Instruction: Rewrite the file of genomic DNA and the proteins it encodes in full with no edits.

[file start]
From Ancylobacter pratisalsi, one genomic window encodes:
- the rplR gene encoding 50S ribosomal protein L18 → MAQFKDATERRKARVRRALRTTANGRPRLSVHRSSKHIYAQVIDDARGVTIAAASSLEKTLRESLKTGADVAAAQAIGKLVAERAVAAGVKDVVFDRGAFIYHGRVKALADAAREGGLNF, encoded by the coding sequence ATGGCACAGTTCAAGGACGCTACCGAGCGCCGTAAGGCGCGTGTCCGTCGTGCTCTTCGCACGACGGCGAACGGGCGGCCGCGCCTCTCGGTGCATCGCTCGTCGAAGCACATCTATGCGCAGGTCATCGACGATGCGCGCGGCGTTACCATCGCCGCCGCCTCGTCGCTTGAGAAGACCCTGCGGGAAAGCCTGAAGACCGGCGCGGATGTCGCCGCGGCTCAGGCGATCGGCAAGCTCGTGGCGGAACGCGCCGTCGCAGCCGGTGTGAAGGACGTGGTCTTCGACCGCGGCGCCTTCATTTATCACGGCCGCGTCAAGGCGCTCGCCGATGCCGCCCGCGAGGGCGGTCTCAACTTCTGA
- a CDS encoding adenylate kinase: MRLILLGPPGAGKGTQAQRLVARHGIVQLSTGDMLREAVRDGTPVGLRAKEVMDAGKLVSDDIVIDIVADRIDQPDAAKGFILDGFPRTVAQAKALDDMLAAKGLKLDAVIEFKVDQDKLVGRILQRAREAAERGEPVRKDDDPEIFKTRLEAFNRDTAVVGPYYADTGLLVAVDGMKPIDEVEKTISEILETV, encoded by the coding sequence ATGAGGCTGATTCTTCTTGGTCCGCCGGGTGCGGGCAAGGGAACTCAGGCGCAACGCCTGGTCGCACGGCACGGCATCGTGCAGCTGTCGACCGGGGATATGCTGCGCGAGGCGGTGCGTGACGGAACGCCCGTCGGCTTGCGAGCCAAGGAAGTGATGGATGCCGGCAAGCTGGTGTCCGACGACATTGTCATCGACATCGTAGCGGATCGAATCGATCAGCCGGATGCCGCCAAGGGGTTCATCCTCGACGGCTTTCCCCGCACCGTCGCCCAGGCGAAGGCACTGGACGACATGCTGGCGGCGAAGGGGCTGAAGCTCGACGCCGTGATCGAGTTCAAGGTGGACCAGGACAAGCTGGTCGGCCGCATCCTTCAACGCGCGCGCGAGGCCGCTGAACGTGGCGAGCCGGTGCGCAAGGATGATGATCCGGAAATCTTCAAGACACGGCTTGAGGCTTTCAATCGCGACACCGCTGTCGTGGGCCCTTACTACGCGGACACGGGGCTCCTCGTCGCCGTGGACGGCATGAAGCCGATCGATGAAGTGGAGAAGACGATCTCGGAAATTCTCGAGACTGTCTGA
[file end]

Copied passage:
From Ancylobacter pratisalsi, one genomic window encodes:
- the rplR gene encoding 50S ribosomal protein L18 → MAQFKDATERRKARVRRALRTTANGRPRLSVHRSSKHIYAQVIDDARGVTIAAASSLEKTLRESLKTGADVAAAQAIGKLVAERAVAAGVKDVVFDRGAFIYHGRVKALADAAREGGLNF, encoded by the coding sequence ATGGCACAGTTCAAGGACGCTACCGAGCGCCGTAAGGCGCGTGTCCGTCGTGCTCTTCGCACGACGGCGAACGGGCGGCCGCGCCTCTCGGTGCATCGCTCGTCGAAGCACATCTATGCGCAGGTCATCGACGATGCGCGCGGCGTTACCATCGCCGCCGCCTCGTCGCTTGAGAAGACCCTGCGGGAAAGCCTGAAGACCGGCGCGGATGTCGCCGCGGCTCAGGCGATCGGCAAGCTCGTGGCGGAACGCGCCGTCGCAGCCGGTGTGAAGGACGTGGTCTTCGACCGCGGCGCCTTCATTTATCACGGCCGCGTCAAGGCGCTCGCCGATGCCGCCCGCGAGGGCGGTCTCAACTTCTGA
- a CDS encoding adenylate kinase: MRLILLGPPGAGKGTQAQRLVARHGIVQLSTGDMLREAVRDGTPVGLRAKEVMDAGKLVSDDIVIDIVADRIDQPDAAKGFILDGFPRTVAQAKALDDMLAAKGLKLDAVIEFKVDQDKLVGRILQRAREAAERGEPVRKDDDPEIFKTRLEAFNRDTAVVGPYYADTGLLVAVDGMKPIDEVEKTISEILETV, encoded by the coding sequence ATGAGGCTGATTCTTCTTGGTCCGCCGGGTGCGGGCAAGGGAACTCAGGCGCAACGCCTGGTCGCACGGCACGGCATCGTGCAGCTGTCGACCGGGGATATGCTGCGCGAGGCGGTGCGTGACGGAACGCCCGTCGGCTTGCGAGCCAAGGAAGTGATGGATGCCGGCAAGCTGGTGTCCGACGACATTGTCATCGACATCGTAGCGGATCGAATCGATCAGCCGGATGCCGCCAAGGGGTTCATCCTCGACGGCTTTCCCCGCACCGTCGCCCAGGCGAAGGCACTGGACGACATGCTGGCGGCGAAGGGGCTGAAGCTCGACGCCGTGATCGAGTTCAAGGTGGACCAGGACAAGCTGGTCGGCCGCATCCTTCAACGCGCGCGCGAGGCCGCTGAACGTGGCGAGCCGGTGCGCAAGGATGATGATCCGGAAATCTTCAAGACACGGCTTGAGGCTTTCAATCGCGACACCGCTGTCGTGGGCCCTTACTACGCGGACACGGGGCTCCTCGTCGCCGTGGACGGCATGAAGCCGATCGATGAAGTGGAGAAGACGATCTCGGAAATTCTCGAGACTGTCTGA